Firefighters Make Gains Against California Fires

Updated at 11:04 p.m. ET:

California firefighters are making headway against more than a dozen blazes that continue to scorch massive swaths of the state, in large part because of cooling temperatures over the weekend and on Monday.

Mendocino Complex Fires

Favorable weather conditions in northern part of the state offered a window of opportunity to contain 68 percent of the Mendocino Complex Fire, which has ripped through approximately 345,000 acres since it began on July 27.

The River Fire, the smaller of two blazes that make up the Mendocino Complex, has been mostly contained at nearly 49,000 acres since Saturday, Cal Fire reported. Meanwhile, the Ranch Fire continued its spread across another 13,000 acres leading into Monday morning. In all, it has burned 295,970 acres, putting it on track to become the state's first single 300,000 acre fire.

"The significant challenge for the Ranch Fire is the terrain it's starting to burn into. It is extremely dry and susceptible to fire," Derek Tisinger, Cal Fire Battalion Chief and Public Information Officer told NPR.

A combination of state, federal and international crews are struggling to establish 50 miles of fire line, Tisinger said — but with 93 percent of the River Fire under control, there is a tremendous sense of relief among those battling the flames.

"It's always easier to have a single point of focus rather than two. Now we can focus on the challenge of the Ranch Fire," he said.

Late Monday, officials announced that a firefighter had died while combating the Mendocino Complex fires; no further details were made available.

So far the fires have destroyed 139 homes and 119 structures. It is currently threatening more than 1,500 others.

Cal Fire predicts the Mendocino fire will be fully contained by Sept. 1.

Carr Fire

Firefighters battling the Carr Fire further north — near Mount Shasta — did not have the same reprieve from scorching temperatures over the weekend, Jason Shanley, a Cal Fire spokesman told NPR. But despite the unrelenting heat and the fire gaining about 20,000 acres, the fire is now 61 percent contained.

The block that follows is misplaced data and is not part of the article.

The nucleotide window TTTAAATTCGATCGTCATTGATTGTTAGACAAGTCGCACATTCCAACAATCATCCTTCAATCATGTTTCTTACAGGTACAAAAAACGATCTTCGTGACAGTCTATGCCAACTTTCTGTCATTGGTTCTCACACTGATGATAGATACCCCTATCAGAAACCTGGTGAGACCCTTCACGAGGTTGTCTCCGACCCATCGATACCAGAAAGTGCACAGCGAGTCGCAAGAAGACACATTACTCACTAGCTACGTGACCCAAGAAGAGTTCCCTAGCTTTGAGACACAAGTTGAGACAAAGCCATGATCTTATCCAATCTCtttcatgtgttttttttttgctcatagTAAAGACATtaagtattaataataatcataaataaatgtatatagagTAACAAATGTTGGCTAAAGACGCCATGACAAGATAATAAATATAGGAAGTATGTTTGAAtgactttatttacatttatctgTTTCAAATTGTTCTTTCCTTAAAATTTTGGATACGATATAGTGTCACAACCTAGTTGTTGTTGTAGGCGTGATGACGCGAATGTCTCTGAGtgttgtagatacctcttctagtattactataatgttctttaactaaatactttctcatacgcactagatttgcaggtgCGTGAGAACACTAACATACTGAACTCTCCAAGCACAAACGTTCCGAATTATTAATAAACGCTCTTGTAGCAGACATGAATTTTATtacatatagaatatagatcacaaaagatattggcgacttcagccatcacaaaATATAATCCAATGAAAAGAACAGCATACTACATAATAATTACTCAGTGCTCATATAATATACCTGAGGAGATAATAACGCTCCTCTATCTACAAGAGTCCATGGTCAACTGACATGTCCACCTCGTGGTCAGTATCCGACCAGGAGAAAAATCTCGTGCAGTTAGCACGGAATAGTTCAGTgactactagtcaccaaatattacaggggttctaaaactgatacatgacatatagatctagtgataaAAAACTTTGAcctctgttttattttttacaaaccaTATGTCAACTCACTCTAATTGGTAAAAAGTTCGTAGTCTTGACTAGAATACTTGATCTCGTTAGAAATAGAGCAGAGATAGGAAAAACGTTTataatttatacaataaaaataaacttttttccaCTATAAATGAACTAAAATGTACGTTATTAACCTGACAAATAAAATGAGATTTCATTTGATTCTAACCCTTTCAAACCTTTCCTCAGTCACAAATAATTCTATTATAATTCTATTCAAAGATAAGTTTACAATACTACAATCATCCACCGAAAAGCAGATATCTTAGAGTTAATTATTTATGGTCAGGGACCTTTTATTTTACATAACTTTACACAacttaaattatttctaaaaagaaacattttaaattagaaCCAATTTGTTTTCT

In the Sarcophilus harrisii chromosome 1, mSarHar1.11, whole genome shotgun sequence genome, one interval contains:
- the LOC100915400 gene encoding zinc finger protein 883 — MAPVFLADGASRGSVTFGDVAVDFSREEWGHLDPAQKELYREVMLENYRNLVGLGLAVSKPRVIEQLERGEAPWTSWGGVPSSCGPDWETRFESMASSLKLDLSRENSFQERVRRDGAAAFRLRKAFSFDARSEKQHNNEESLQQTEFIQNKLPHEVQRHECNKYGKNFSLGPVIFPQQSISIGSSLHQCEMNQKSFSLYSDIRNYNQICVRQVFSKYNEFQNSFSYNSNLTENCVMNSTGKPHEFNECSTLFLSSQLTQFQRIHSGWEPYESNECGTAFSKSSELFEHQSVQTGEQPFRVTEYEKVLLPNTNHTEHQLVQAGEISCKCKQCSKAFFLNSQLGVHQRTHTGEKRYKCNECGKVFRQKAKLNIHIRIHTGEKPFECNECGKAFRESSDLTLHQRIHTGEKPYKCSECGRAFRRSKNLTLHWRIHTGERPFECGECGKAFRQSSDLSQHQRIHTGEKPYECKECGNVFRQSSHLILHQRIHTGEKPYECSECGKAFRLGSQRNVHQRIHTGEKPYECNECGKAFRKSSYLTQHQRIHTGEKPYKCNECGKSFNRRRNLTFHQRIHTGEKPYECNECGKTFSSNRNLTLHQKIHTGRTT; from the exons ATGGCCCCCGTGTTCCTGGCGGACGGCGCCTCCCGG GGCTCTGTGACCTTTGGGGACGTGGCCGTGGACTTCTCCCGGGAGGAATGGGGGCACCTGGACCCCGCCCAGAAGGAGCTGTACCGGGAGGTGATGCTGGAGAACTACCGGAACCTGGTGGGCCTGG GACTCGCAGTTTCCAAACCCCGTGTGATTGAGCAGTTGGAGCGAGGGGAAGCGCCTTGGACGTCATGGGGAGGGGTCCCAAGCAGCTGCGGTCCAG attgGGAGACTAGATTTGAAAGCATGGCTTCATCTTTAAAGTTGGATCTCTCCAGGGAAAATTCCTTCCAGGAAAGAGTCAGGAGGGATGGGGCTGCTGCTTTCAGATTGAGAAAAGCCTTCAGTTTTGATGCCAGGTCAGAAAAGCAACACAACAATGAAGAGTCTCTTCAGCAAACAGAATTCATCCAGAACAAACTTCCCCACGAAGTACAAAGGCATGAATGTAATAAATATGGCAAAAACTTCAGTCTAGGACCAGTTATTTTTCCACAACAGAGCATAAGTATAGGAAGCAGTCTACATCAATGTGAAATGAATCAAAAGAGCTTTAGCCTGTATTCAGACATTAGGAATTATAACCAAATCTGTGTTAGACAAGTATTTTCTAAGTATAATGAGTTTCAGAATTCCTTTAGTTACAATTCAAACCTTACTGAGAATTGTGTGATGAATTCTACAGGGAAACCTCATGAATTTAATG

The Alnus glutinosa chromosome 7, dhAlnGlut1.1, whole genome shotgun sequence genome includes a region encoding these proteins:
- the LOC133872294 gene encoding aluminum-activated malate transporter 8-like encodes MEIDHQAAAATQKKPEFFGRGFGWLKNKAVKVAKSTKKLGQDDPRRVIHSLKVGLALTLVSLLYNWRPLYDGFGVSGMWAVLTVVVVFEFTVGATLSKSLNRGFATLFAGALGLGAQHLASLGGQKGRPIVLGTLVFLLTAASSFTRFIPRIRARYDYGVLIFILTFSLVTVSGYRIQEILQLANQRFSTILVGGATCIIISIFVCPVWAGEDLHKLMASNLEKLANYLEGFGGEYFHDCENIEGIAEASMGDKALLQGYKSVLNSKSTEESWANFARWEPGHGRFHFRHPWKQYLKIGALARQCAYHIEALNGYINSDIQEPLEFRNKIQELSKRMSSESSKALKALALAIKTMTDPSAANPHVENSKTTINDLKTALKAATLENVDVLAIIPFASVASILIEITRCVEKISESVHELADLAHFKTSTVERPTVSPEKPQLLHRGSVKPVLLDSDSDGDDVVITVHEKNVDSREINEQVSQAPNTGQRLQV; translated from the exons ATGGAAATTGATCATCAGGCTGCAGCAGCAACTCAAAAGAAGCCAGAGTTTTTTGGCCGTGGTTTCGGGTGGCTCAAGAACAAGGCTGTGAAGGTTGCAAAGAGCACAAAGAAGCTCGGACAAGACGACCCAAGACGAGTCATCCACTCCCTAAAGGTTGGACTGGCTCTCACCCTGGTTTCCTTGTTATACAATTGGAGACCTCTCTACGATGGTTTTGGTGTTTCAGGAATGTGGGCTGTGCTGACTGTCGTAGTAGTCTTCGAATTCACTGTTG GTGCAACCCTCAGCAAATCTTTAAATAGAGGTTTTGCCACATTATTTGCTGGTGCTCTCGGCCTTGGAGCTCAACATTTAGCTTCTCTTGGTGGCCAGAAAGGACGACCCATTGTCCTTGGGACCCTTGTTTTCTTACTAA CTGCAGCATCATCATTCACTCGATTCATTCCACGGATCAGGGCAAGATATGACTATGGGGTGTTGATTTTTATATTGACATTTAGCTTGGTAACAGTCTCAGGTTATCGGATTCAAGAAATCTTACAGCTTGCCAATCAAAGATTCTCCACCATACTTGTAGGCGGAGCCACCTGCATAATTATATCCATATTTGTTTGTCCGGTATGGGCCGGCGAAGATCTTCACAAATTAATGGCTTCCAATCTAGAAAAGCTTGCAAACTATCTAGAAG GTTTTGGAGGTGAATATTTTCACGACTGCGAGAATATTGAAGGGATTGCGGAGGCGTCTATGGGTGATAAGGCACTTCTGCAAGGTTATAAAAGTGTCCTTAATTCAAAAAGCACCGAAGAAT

It is currently the sixth most destructive fire in California history, Shanley said. As it has grown to cover more than 202,000 acres, 1,077 homes, 22 commercial structures and 500 other buildings have burned.

Three personnel assisting in the firefighting effort have been killed by the fire, which started on July 23, Shanley confirmed to NPR. Cal Fire explained the cause of fire as "mechanical failure of a vehicle."

A bit of happy news reported over the weekend involved a betta fish, a little girl and a handful of firefighters who went above and beyond the call of duty.

Per a Cal Fire tweet: "After a father informed his daughter that her fish was likely dead, both were in for quite a shock when they returned home to a well-fed fish! Thanks CAL FIRE Engine 1489 & Corning Police Dept. for ensuring Grant was fed while his owners were evacuated due to the #CarrFire"

Not only had the family's home been spared from the flames but the family pet, a reddish-brown betta fish named Grant, had been kindly looked after in their absence.

"Fed your fish a few sprinkles. Sorry if we weren't supposed to," members of Cal Fire Engine 1489 wrote in a note that the family found upon their return.

Corning Police Department officers followed their example. "Fed your fish on 8-1-2018 @ 10:33 a.m. ... Good Luck," they added.

Holy Fire

The Holy Fire raging in Southern California's Cleveland National Forest is 52 percent contained and has consumed 22,714 acres.

Forrest Gordon Clark, 51, has been charged with arson, accused of starting the fire in Orange County's Holy Jim Canyon on Aug. 6.

Clark had his arraignment postponed until Aug. 17, after making a bizarre appearance in a Santa Ana court on Friday.

In a video of the hearing, Clark can be seen making several outbursts and calling the charges against him "lies."

His bail has been set at $1 million dollars. If he is found guilty, he could face life in prison.

Ferguson Fire

After a month of burning, the Ferguson Fire has singed 96,457 acres across three national forests and private land. It is 86 percent contained, with full containment expected on Wednesday.

The vast majority of the fire — 65,460 acres — has torn through the Sierra National Forest, making it the largest fire in the forest's history, U.S. Forest spokesman for the Ferguson Fire Tom Efird told NPR.

Nearly 19,000 acres of the Stanislaus National Forest and about 11,000 acres of Yosemite National Forest also have been razed. Approximately 1,200 acres of private land have been charred.

On Monday, Yosemite National Park officials announced the reopening of Wawona Road and Mariposa Grove to visitors. Yosemite Valley is expected to open on Tuesday.

"We may be almost close to containment but there's still a lot of work that needs to be done," Efird said.

The next phase for firefighters, he explained, is preparing to "reduce erosion when the winter rains come."

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